CORK County Council has admitted there is some uncertainty about whether Michael Collins ever lived in the new museum building that will bear his name.
Local historians are claiming that a plaque outside the museum at No 7, Emmet Square, Clonakilty, incorrectly states that Michael Collins lived there from 1903 to 1905.
A spokesperson for the local authority admitted that ‘conclusive evidence is not available’ to confirm if No 7 is indeed the house where Michael Collins lived with his sister, Margaret, and her husband, Patrick O’Driscoll.
‘Should this change,’ the spokesperson said, ‘it would be very important from a historical perspective and, if required, Cork County Council would have no hesitation in relocating the plaque.’
He said Cork County Council was aware that Michael Collins ‘might have lived elsewhere on the Square’, but when No 7 became available for purchase, Cork County Council seized the opportunity, ‘firstly to ensure the long term future and restoration of the property and secondly to tell the story of the struggle for independence in Ireland from 1798 to 1922.’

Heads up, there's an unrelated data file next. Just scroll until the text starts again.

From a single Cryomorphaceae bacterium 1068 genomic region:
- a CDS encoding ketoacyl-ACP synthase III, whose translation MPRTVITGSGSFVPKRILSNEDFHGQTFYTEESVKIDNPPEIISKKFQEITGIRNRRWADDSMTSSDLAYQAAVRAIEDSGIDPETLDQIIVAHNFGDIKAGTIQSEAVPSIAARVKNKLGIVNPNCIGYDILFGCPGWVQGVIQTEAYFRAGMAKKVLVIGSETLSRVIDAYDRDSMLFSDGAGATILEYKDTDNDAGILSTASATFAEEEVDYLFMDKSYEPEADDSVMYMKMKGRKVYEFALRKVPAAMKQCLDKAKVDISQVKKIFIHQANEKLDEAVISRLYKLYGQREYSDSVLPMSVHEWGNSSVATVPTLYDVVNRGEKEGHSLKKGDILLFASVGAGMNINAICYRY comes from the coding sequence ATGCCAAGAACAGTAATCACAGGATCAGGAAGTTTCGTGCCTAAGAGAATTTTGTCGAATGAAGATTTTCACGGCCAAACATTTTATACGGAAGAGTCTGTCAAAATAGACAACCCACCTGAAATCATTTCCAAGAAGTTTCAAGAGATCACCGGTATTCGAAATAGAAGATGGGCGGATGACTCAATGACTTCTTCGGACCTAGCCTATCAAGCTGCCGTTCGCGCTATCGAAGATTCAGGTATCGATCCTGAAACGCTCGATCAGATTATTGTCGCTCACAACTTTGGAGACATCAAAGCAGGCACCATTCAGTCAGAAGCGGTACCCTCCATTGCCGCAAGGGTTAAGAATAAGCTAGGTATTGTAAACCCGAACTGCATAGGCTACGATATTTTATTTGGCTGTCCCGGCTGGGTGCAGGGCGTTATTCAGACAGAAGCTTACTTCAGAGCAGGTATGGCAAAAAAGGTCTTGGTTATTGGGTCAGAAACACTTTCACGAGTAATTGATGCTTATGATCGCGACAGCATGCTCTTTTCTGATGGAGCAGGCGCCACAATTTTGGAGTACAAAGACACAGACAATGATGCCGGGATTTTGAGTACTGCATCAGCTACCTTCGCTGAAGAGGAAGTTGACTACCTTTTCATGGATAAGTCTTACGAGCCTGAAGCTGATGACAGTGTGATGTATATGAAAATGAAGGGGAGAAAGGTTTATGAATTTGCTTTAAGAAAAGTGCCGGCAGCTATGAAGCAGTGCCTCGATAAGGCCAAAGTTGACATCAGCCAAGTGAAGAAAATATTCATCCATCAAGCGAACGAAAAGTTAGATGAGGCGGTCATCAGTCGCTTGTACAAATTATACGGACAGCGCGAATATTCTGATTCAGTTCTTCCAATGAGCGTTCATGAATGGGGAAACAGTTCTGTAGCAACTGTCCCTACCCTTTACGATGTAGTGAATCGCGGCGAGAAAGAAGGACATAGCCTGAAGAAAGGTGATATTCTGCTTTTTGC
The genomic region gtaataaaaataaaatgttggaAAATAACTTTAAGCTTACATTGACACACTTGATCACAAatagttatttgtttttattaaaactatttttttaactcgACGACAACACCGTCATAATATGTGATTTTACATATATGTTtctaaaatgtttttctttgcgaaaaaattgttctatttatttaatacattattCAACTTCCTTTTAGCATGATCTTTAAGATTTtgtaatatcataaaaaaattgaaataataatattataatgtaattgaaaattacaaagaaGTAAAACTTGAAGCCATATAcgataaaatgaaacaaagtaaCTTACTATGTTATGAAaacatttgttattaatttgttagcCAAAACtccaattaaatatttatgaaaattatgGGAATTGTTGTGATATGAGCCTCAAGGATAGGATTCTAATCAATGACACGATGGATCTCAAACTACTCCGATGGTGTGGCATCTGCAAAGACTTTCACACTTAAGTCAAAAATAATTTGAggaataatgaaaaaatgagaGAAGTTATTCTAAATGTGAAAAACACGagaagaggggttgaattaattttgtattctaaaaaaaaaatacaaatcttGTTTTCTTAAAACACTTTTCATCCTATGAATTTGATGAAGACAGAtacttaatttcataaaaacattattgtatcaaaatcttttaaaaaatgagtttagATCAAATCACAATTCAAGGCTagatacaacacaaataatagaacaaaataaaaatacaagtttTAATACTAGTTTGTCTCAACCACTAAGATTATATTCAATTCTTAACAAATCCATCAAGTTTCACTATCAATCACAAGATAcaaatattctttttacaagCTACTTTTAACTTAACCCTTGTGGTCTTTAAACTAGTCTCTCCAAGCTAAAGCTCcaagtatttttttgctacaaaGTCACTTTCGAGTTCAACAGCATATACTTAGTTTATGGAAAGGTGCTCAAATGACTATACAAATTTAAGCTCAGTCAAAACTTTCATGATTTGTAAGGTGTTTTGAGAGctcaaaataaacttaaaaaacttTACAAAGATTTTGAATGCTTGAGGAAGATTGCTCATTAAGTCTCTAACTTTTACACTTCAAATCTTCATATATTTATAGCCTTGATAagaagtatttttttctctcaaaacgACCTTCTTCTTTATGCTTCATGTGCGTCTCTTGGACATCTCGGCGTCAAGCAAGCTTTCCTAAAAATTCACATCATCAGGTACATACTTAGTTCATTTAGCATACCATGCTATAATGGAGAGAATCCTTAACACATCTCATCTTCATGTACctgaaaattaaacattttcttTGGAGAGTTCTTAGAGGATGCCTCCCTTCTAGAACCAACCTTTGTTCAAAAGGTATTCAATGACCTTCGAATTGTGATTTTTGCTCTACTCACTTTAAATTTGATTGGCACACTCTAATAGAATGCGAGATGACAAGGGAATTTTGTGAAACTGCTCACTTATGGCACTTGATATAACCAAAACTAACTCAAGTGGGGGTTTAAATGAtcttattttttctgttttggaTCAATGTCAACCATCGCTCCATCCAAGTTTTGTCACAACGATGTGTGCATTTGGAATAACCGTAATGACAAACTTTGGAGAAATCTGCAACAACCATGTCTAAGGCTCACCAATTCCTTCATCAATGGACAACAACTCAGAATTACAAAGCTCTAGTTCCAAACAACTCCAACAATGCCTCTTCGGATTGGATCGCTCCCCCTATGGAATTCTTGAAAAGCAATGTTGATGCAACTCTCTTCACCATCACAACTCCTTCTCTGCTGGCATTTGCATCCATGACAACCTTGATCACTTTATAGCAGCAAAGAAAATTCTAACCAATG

In telling that story, he said, the museum – which is expected to open to the public in mid-October – will focus on three local patriots – namely, Tadgh an Astna, Jeremiah O’Donovan Rossa and Michael Collins.
At the time the Council bought the building, there was already a plaque on the wall at No 7 stating that the freedom fighter had lived there, but local historians – Tomas Tuipéar, Vincent Allen and Michael O’Mahony – now say that is not the case.
To prove their point, they have produced a copy of the property valuation from the Valuation Office in Dublin and it clearly indicates that Patrick O’Driscoll – the brother-in-law of Michael Collins – lived at No 13 Emmet Square, and not No 7.
Tomas Tuipéar told The Southern Star that the numbers of the houses on Emmet Square – which was formerly known as Shannon Square – changed in 1896, and that was recorded in the Town Valuation, and he provided The Southern Star with a photograph of the ledger.
Mr Tuipéar said their historical research also uncovered the fact that the West Cork People newspaper was not printed at No 13 Emmet Square by Patrick O’Driscoll, as previously claimed, but in Cork city.
‘I have no doubt that the museum is ideally situated as a visitor centre,’ said Mr Tuipéar, ‘but the facts are the facts. Michael Collins lived at No 13 Emmet Square, not No 7. That does not alter the fact that it was an inspired thing to buy that house in Emmet Square and to restore it to its former glory because it will leave a lasting legacy for the town and for Michael Collins.’
Mr Tuipéar maintained: ‘It is important to get the narrative right.’ And he suggested that the situation could be rectified by changing the plaque to say the freedom fighter lived at No 13 from 1903 to 1905 and at Clogheen, just outside of Clonakilty town centre, from 1905 to 1906.’